Secondly, many BirdLife Data Zone species distribution maps (http://www.birdlife.org/datazone/species) have been revised to show a much more nuanced distribution, especially because the maps incorporate splits BL have adopted via the Tobias et al 2010 (qv) criteria. For example, for high-altitude species, the shaded distribution does not include valleys. One consequence has been confirmation that some species do occur quite widely in eastern Afghanistan – see Orange Bullfinch Pyrrhula aurantiaca http://www.birdlife.org/datazone/species/factsheet/22720662.

Mike Blair February 2016


Christidis, L and WE Boles. 2008. Systematics and Taxonomy of Australian Birds. CSIRO Publishing, Collingwood, VIC, Australia.
Cohen, C. 2011. The phylogenetics, taxonomy and biogeography of African arid zone terrestrial birds: the bustards (Otididae), sandgrouse (Pteroclidae), coursers Glareolidae) and Stone Partridge (Ptilopachus). Thesis. Univ. Cape Town.

Clement, P and C Rose. 2015. Robins and Chats. Christopher Helm. London, UK.
Flint, PR, D Whaley, GM Kirwan, M Charalambides, M Schweizer and M Wink. 2015. Reprising the taxonomy of Cyprus Scops Owl Otus (scops) cyprius, a neglected island endemic. Zootaxa 4040(3): 301-316.
Kamp, J, S Oppel, AA Ananin, YA Durnev, SN Gashev, N Hölzel, AL Mishchenko, J Pessa, SM Smirenski, EG Strelnikov, S Timonen, K Wolanska and S Chan. 2015. Global population collapse in a superabundant migratory bird and illegal trapping in China. Cons. Biol. DOI: 10.1111/cobi.12537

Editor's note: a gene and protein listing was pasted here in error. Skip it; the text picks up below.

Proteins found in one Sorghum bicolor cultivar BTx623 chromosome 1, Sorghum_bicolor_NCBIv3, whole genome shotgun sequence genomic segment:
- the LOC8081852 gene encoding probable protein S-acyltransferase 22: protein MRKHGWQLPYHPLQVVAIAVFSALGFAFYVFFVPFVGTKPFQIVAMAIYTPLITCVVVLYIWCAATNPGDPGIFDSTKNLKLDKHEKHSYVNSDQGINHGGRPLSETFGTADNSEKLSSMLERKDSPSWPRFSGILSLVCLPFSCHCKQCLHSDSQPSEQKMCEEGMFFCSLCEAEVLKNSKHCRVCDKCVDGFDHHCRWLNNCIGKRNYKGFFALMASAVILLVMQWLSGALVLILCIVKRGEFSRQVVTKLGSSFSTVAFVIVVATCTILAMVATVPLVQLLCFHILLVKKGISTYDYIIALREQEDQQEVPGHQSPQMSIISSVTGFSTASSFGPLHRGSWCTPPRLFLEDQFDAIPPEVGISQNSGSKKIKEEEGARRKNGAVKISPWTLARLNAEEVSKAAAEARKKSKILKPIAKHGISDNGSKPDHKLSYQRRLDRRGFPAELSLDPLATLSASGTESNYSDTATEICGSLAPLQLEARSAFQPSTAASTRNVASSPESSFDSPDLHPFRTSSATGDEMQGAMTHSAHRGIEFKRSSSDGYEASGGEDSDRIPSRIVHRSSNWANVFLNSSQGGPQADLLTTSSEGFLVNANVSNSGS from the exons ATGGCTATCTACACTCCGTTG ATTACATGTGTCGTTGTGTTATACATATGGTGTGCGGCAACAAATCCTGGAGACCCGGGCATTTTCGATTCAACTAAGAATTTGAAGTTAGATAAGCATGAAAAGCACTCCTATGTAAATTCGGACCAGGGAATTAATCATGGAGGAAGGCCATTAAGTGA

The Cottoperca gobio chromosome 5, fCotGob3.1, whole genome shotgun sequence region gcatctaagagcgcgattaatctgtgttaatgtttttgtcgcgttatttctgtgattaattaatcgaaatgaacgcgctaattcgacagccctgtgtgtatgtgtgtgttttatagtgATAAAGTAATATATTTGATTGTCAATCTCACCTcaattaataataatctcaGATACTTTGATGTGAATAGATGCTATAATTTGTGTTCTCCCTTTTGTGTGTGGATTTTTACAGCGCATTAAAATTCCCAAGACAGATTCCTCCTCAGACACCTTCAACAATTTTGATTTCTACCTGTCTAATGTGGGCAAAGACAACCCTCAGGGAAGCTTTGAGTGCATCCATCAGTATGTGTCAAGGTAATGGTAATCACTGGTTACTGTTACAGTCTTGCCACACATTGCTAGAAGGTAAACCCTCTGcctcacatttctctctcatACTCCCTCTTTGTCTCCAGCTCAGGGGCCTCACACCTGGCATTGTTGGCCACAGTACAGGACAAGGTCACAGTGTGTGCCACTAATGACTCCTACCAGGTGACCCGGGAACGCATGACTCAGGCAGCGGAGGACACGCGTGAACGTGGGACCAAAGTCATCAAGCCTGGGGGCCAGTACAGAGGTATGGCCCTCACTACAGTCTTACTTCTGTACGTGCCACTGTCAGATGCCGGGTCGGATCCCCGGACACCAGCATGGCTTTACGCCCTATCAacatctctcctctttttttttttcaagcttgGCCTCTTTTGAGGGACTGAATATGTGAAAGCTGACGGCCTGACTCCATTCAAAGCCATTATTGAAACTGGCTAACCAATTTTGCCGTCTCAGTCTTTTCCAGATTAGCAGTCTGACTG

Kirwan, GM, M Schweizer and JL Copete. 2015.  Multiple lines of evidence confirm that Hume’s Owl Strix butleri (A. O. Hume, 1878) is two species, with description of an unnamed species (Aves: Non-Passeriformes: Strigidae). Zootaxa 3904 (1): 028–050.
Mason, NA and SA Taylor. 2015. Differentially expressed genes match bill morphology and plumage despite largely undifferentiated genomes in a Holarctic songbird. Mol. Ecol. doi: 10.1111/mec.13140
Miles, W, D Parnaby, B Rosser, J Moss and JM Collinson. 2015. ‘Eastern Grasshopper Warbler’ on Fair Isle: new to Britain.Brit. Birds 108: 231-236.
Musavi, SM, A Khani, A Khaleghizadeh and M Robb. 2016. The first confirmed records of Omani Owl Strix butleri (AO Hume, 1878) (Aves: Strigidae) from Iran. Zool ME XX
Nebel, C, A Gamauf, E Haring, G Segelbacher, A Villers and FE Zachos. 2015. Mitochondrial DNA analysis reveals Holarctic homogeneity and a distinct Mediterranean lineage in the Golden Eagle (Aquila chrysaetos). Biol. J. Linn. Soc. June 2015: 1-13.
Robb, MS & the Sound Approach. 2015. Undiscovered Owls. The Sound Approach. Poole, UK.
Robb, MS, G Sangster, M Aliabadian, AB van den Berg, M Constantine, M Irestedt, A Khani, SB Musavi, JMG Nunes, MS Willson and AJ Walsh, 2015. The rediscovery of Strix butleri (Hume, 1878) in Oman and Iran, with molecular resolution of the identity of Strix omanensis. bioRix preprint doi: http//dx.doi.org/10.1101/025122

Leave a Reply

Your email address will not be published. Required fields are marked *